Corresponding author

Correspondence to Yanaika S. Hok-A-Hin.

Ethics declarations

Ethics approval and consent to participate

This study was approved by the ethical review boards of each center. Informed consent was obtained from all subjects or their authorized representative.

Consent for publication

Not applicable.

Competing interests

The authors declare that they have no conflict of interest.

Additional information

Publisher’s Note

Springer Nature remains neutral with regard to jurisdictional claims in published maps and institutional affiliations.

Supplementary Information

Additional file 1: Supplementary Table 1

. Additional information for the individual cases included in this study.

Additional file 2: Supplementary Table 2

. Demographic data of paired ante-mortem CSF and post-mortem tissue samples. Supplementary Table 3. Demographic details of CSF samples. Supplementary figure 1. Different antibodies show similar YKL-40 staining patterns. Supplementary figure 2. Antibody characterization. Supplementary figure 3. Representative image of the YKL-40 immunoreactivity semi-quantification. Supplementary figure 4. Full Western blot showing YKL-40 and actin protein bands in post-mortem frontal cortex from AD, FTLD and controls.

Additional file 3: Supplementary figure 5

. YKL-40 immunoreactivity in post-mortem temporal cortex tissue does not correlate to pathology stages. Supplementary figure 6. YKL-40 levels are increased in CSF of AD patients. Supplementary figure 7. YKL-40 protein levels remain similar in post-mortem frontal cortex between the FTLD subclassifications and non-demented controls. Supplementary figure 8. YKL-40 levels in ante-mortem CSF are inversely associated with YKL-40 levels in post-mortem brain.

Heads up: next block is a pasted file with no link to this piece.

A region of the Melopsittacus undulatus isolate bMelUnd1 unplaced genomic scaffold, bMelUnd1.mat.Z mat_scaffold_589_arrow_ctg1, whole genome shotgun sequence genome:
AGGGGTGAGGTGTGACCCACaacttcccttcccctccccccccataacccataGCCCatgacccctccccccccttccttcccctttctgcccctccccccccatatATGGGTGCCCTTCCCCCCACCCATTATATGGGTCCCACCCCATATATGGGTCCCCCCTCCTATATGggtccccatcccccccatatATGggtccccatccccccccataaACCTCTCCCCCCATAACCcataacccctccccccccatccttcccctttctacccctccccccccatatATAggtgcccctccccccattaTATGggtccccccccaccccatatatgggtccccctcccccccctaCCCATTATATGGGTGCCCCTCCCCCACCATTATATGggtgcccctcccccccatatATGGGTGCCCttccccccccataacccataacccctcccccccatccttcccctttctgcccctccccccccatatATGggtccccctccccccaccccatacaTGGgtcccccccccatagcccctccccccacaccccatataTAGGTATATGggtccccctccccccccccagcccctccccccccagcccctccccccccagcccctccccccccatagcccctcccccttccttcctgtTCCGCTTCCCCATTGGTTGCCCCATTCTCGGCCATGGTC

Rights and permissions

Open Access This article is licensed under a Creative Commons Attribution 4.0 International License, which permits use, sharing, adaptation, distribution and reproduction in any medium or format, as long as you give appropriate credit to the original author(s) and the source, provide a link to the Creative Commons licence, and indicate if changes were made. The images or other third party material in this article are included in the article's Creative Commons licence, unless indicated otherwise in a credit line to the material. If material is not included in the article's Creative Commons licence and your intended use is not permitted by statutory regulation or exceeds the permitted use, you will need to obtain permission directly from the copyright holder. To view a copy of this licence, visit http://creativecommons.org/licenses/by/4.0/. The Creative Commons Public Domain Dedication waiver (http://creativecommons.org/publicdomain/zero/1.0/) applies to the data made available in this article, unless otherwise stated in a credit line to the data.

Reprints and Permissions

About this article

Verify currency and authenticity via CrossMark

Cite this article

Hok-A-Hin, Y.S., Hoozemans, J.J.M., Hu, W.T. et al. YKL-40 changes are not detected in post-mortem brain of patients with Alzheimer’s disease and frontotemporal lobar degeneration. Alz Res Therapy 14, 100 (2022). https://doi.org/10.1186/s13195-022-01039-y

Download citation

  • Received:

  • Accepted:

  • Published:

  • DOI: https://doi.org/10.1186/s13195-022-01039-y

Keywords

  • YKL-40
  • Chitinase 3-like I
  • Alzheimer’s disease
  • Frontotemporal lobar degeneration
  • Neuroinflammation
  • Brain